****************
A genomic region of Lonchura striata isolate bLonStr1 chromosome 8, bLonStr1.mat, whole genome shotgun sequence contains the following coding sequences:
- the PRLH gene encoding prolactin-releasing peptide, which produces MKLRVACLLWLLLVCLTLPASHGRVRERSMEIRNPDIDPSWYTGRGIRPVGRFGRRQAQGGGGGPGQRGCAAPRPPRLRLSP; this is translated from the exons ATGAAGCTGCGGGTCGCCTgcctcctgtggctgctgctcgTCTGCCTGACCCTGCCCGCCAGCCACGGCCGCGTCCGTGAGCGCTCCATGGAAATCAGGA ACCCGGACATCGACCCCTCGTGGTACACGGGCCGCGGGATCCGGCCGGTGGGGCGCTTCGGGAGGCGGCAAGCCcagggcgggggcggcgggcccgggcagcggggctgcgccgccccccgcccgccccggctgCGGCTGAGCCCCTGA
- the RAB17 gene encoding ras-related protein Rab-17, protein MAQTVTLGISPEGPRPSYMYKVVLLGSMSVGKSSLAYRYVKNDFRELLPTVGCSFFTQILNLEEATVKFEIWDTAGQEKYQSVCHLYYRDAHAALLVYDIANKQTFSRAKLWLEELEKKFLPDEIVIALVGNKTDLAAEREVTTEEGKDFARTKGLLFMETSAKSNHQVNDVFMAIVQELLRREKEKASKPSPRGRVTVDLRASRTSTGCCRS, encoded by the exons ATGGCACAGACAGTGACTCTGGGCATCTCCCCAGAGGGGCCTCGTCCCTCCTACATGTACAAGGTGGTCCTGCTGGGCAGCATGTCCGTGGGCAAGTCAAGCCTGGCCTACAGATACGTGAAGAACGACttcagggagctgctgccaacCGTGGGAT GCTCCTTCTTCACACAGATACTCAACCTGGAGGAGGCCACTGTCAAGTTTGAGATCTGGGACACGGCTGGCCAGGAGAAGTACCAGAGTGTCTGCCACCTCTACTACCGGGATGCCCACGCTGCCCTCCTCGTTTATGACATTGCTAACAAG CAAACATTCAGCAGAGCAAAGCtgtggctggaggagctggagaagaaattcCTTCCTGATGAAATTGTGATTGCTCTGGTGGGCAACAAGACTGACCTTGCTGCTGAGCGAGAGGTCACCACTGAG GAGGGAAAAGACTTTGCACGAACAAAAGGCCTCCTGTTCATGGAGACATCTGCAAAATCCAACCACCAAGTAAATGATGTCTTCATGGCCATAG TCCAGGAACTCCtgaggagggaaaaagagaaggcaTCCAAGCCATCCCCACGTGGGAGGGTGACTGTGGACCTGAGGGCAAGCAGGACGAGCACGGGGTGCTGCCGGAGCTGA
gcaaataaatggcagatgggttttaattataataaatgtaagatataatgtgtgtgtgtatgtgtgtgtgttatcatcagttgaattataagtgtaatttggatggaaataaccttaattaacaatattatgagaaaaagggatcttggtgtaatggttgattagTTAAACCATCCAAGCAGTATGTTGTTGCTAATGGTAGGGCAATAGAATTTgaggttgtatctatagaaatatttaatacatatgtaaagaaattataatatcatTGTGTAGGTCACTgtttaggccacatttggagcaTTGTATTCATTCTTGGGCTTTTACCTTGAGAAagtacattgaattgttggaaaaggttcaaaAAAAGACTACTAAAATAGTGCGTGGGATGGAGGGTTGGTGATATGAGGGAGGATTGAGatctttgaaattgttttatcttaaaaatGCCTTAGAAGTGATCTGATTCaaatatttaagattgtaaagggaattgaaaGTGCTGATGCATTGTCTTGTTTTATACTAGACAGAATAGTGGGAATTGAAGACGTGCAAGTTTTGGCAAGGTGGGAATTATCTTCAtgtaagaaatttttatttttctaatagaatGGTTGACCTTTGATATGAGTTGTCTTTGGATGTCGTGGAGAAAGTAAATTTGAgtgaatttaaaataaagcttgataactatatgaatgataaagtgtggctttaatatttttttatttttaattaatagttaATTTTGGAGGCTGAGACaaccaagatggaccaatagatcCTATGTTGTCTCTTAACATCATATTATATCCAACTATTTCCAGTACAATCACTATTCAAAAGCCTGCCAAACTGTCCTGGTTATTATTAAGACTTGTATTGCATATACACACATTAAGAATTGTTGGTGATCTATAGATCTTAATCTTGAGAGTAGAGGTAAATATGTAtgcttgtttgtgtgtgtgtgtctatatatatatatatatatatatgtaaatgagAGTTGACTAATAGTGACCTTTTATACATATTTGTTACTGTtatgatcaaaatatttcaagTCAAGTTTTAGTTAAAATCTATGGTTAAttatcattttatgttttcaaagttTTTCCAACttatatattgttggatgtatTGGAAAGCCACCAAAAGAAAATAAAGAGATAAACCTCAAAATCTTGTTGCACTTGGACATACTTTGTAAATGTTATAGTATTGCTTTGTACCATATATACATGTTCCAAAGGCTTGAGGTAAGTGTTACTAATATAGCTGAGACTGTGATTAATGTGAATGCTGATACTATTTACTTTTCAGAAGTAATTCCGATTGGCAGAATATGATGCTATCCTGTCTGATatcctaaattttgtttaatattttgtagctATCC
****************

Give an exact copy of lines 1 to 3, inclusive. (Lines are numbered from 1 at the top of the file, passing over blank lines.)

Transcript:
A genomic region of Lonchura striata isolate bLonStr1 chromosome 8, bLonStr1.mat, whole genome shotgun sequence contains the following coding sequences:
- the PRLH gene encoding prolactin-releasing peptide, which produces MKLRVACLLWLLLVCLTLPASHGRVRERSMEIRNPDIDPSWYTGRGIRPVGRFGRRQAQGGGGGPGQRGCAAPRPPRLRLSP; this is translated from the exons ATGAAGCTGCGGGTCGCCTgcctcctgtggctgctgctcgTCTGCCTGACCCTGCCCGCCAGCCACGGCCGCGTCCGTGAGCGCTCCATGGAAATCAGGA ACCCGGACATCGACCCCTCGTGGTACACGGGCCGCGGGATCCGGCCGGTGGGGCGCTTCGGGAGGCGGCAAGCCcagggcgggggcggcgggcccgggcagcggggctgcgccgccccccgcccgccccggctgCGGCTGAGCCCCTGA
- the RAB17 gene encoding ras-related protein Rab-17, protein MAQTVTLGISPEGPRPSYMYKVVLLGSMSVGKSSLAYRYVKNDFRELLPTVGCSFFTQILNLEEATVKFEIWDTAGQEKYQSVCHLYYRDAHAALLVYDIANKQTFSRAKLWLEELEKKFLPDEIVIALVGNKTDLAAEREVTTEEGKDFARTKGLLFMETSAKSNHQVNDVFMAIVQELLRREKEKASKPSPRGRVTVDLRASRTSTGCCRS, encoded by the exons ATGGCACAGACAGTGACTCTGGGCATCTCCCCAGAGGGGCCTCGTCCCTCCTACATGTACAAGGTGGTCCTGCTGGGCAGCATGTCCGTGGGCAAGTCAAGCCTGGCCTACAGATACGTGAAGAACGACttcagggagctgctgccaacCGTGGGAT GCTCCTTCTTCACACAGATACTCAACCTGGAGGAGGCCACTGTCAAGTTTGAGATCTGGGACACGGCTGGCCAGGAGAAGTACCAGAGTGTCTGCCACCTCTACTACCGGGATGCCCACGCTGCCCTCCTCGTTTATGACATTGCTAACAAG CAAACATTCAGCAGAGCAAAGCtgtggctggaggagctggagaagaaattcCTTCCTGATGAAATTGTGATTGCTCTGGTGGGCAACAAGACTGACCTTGCTGCTGAGCGAGAGGTCACCACTGAG GAGGGAAAAGACTTTGCACGAACAAAAGGCCTCCTGTTCATGGAGACATCTGCAAAATCCAACCACCAAGTAAATGATGTCTTCATGGCCATAG TCCAGGAACTCCtgaggagggaaaaagagaaggcaTCCAAGCCATCCCCACGTGGGAGGGTGACTGTGGACCTGAGGGCAAGCAGGACGAGCACGGGGTGCTGCCGGAGCTGA